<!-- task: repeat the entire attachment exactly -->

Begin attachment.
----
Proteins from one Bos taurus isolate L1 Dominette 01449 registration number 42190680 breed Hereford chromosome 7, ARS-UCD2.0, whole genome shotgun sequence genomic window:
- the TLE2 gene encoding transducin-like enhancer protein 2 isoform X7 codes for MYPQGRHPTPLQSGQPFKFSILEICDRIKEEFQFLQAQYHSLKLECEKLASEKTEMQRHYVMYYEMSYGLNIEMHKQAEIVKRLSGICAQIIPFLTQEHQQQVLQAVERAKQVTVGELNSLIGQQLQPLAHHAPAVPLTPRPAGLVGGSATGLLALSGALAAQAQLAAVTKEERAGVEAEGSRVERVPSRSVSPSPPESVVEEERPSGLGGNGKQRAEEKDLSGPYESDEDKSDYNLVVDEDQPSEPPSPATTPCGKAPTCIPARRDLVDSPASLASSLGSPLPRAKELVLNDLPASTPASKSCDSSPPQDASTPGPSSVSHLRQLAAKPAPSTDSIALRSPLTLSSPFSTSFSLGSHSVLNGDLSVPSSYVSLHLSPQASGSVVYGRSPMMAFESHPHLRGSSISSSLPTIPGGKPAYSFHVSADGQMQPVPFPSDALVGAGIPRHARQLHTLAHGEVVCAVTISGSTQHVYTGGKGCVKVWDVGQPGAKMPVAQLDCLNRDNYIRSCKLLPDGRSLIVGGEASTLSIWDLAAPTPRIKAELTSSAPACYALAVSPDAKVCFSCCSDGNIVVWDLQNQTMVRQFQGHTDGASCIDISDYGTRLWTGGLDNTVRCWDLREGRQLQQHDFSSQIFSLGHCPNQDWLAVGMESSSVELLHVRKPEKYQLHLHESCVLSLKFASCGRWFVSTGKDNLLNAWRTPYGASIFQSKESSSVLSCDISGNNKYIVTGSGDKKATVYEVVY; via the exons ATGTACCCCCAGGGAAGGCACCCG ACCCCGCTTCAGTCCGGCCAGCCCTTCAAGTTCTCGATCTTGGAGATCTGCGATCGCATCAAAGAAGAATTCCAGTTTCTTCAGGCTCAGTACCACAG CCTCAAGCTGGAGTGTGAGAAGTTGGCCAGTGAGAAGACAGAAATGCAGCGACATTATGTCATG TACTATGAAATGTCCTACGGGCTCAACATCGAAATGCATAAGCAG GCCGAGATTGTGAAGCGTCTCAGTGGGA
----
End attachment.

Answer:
Proteins from one Bos taurus isolate L1 Dominette 01449 registration number 42190680 breed Hereford chromosome 7, ARS-UCD2.0, whole genome shotgun sequence genomic window:
- the TLE2 gene encoding transducin-like enhancer protein 2 isoform X7 codes for MYPQGRHPTPLQSGQPFKFSILEICDRIKEEFQFLQAQYHSLKLECEKLASEKTEMQRHYVMYYEMSYGLNIEMHKQAEIVKRLSGICAQIIPFLTQEHQQQVLQAVERAKQVTVGELNSLIGQQLQPLAHHAPAVPLTPRPAGLVGGSATGLLALSGALAAQAQLAAVTKEERAGVEAEGSRVERVPSRSVSPSPPESVVEEERPSGLGGNGKQRAEEKDLSGPYESDEDKSDYNLVVDEDQPSEPPSPATTPCGKAPTCIPARRDLVDSPASLASSLGSPLPRAKELVLNDLPASTPASKSCDSSPPQDASTPGPSSVSHLRQLAAKPAPSTDSIALRSPLTLSSPFSTSFSLGSHSVLNGDLSVPSSYVSLHLSPQASGSVVYGRSPMMAFESHPHLRGSSISSSLPTIPGGKPAYSFHVSADGQMQPVPFPSDALVGAGIPRHARQLHTLAHGEVVCAVTISGSTQHVYTGGKGCVKVWDVGQPGAKMPVAQLDCLNRDNYIRSCKLLPDGRSLIVGGEASTLSIWDLAAPTPRIKAELTSSAPACYALAVSPDAKVCFSCCSDGNIVVWDLQNQTMVRQFQGHTDGASCIDISDYGTRLWTGGLDNTVRCWDLREGRQLQQHDFSSQIFSLGHCPNQDWLAVGMESSSVELLHVRKPEKYQLHLHESCVLSLKFASCGRWFVSTGKDNLLNAWRTPYGASIFQSKESSSVLSCDISGNNKYIVTGSGDKKATVYEVVY; via the exons ATGTACCCCCAGGGAAGGCACCCG ACCCCGCTTCAGTCCGGCCAGCCCTTCAAGTTCTCGATCTTGGAGATCTGCGATCGCATCAAAGAAGAATTCCAGTTTCTTCAGGCTCAGTACCACAG CCTCAAGCTGGAGTGTGAGAAGTTGGCCAGTGAGAAGACAGAAATGCAGCGACATTATGTCATG TACTATGAAATGTCCTACGGGCTCAACATCGAAATGCATAAGCAG GCCGAGATTGTGAAGCGTCTCAGTGGGA